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GSD would govern with just eight ministers

Johnny Bugeja

The GSD will govern with eight ministers instead of 10 if it is elected next week, in a move that will save taxpayers £600,000 over the lifetime of the next parliament.

The party’s pledge will see two of its electoral slate become backbenchers and means that the GSD will put itself in a minority in Parliament for the first time in Gibraltar’s modern history.

Out of 17 MPs, eight will be government ministers and the other nine will be Opposition MPs and backbenchers who could, in theory at least, out-vote the government.

This, the GSD said, represents an important check on the power of Government that does not exist today.

The move is part of the wider parliamentary and democratic reforms that the GSD hopes to implement should it be elected on October 17, including parliamentary enlargement at the 2023 general election.

“We will put ourselves instantly in a minority,” GSD Leader Keith Azopardi said at a press briefing setting out the party’s package of reforms to “restore democracy”.

“We will have a system which edges toward the kind of system that we would have in an enlarged Parliament,” he explained.

The current system requires far deeper reforms in order to improve parliamentary accountability but this initiative is a “symbolic first step”, Mr Azopardi said.

The two backbenchers will be given a parliamentary role within select committees and in driving reform of procedures.

The change will result in a saving of around £150,000 a year which the GSD plans to plough back into parliamentary reform.

The GSD has advocated parliamentary reform in the form of enlargement for many years having moved a motion on the issue in 2011.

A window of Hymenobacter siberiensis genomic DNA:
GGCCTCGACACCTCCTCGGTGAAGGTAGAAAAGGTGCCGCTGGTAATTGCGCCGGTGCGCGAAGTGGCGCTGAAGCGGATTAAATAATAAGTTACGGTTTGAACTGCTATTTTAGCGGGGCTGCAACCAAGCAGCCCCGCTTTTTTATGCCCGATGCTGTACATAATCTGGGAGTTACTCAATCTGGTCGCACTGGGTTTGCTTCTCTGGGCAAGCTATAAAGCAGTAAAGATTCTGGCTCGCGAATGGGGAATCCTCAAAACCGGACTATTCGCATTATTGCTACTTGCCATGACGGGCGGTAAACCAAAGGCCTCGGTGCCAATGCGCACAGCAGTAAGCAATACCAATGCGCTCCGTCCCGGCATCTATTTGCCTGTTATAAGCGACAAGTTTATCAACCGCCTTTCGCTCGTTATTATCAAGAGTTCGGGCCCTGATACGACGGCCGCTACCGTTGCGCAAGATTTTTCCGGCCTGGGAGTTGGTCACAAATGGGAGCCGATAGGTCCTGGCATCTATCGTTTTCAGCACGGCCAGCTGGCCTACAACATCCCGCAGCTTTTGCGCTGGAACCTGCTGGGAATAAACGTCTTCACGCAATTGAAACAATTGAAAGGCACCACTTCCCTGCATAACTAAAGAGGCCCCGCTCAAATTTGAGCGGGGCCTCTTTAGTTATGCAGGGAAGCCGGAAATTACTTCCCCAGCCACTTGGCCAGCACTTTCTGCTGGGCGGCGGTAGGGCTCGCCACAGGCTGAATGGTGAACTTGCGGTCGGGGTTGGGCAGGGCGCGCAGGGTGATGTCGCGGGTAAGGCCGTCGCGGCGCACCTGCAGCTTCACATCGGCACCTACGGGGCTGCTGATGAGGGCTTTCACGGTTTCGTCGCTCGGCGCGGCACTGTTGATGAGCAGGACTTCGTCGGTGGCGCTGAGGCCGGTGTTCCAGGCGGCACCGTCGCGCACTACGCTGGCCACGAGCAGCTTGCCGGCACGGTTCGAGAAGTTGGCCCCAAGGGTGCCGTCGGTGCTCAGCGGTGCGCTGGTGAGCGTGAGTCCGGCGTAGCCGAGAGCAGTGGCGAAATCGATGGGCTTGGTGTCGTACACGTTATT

The party supported a recent Government attempt to push through proposals to enlarge the House through the addition of eight backbenchers shortly before the general election was called.

But the Government dropped the proposals in the face of a largely negative response from the public.

Mr Azopardi said the proposals and “why they are so necessary” needed to be better explained to the community.

And highlighting concerns as to the cost of the proposals, he said “reforms do not need to cost a lot of money”.

In an enlarged parliament scenario under the GSD, no more than one third of members will be Ministers.

According to the GSD, in such a scenario there will be much more direct control of the power of Government by other members of Parliament.

Reform is a cornerstone of the GSD programme and, to this end, the party has a number of pledges linked to creating a system of checks and balances on the Government.

For example, the next GSD Chief Minister will not serve more than two terms as Chief Minister.

The GSD will introduce legislation or seek constitutional change to enshrine this principle.

The party also wants to establish a specific monthly Chief Minister’s Questions session in Parliament.

Mr Azopardi said the GSLP/Liberal Government had done some good things in terms televising parliamentary sessions and holding monthly meetings.

But, he said, whilst there are more meetings that does not equate to more answers.

“They don’t answer the questions,” he said highlighting how some questions filed by the Opposition were never answered in Parliament orally and instead converted to written responses.

Chief Minister’s questions would therefore allow “a very focused period for contemporaneous questions to be answered” and stop the “time lag”, Mr Azopardi said.

Additionally, the GSD would provide for Opposition funding whilst in Government.

A GSD Government would increase the statutory funding provided for secretarial expenses to the Opposition so that it has greater administrative resources at its disposal in order to better scrutinise the Government.

“We are not saying that we want to be funded because we could only carry this out in Government,” Mr Azopardi said.

“We would only deliver this if we’re in Government for the benefit of the then Opposition.”

“We are not going to get this benefit because it’s clear that if they [the GSLP/Liberal Alliance] are re-elected they are not going to do any of this.”

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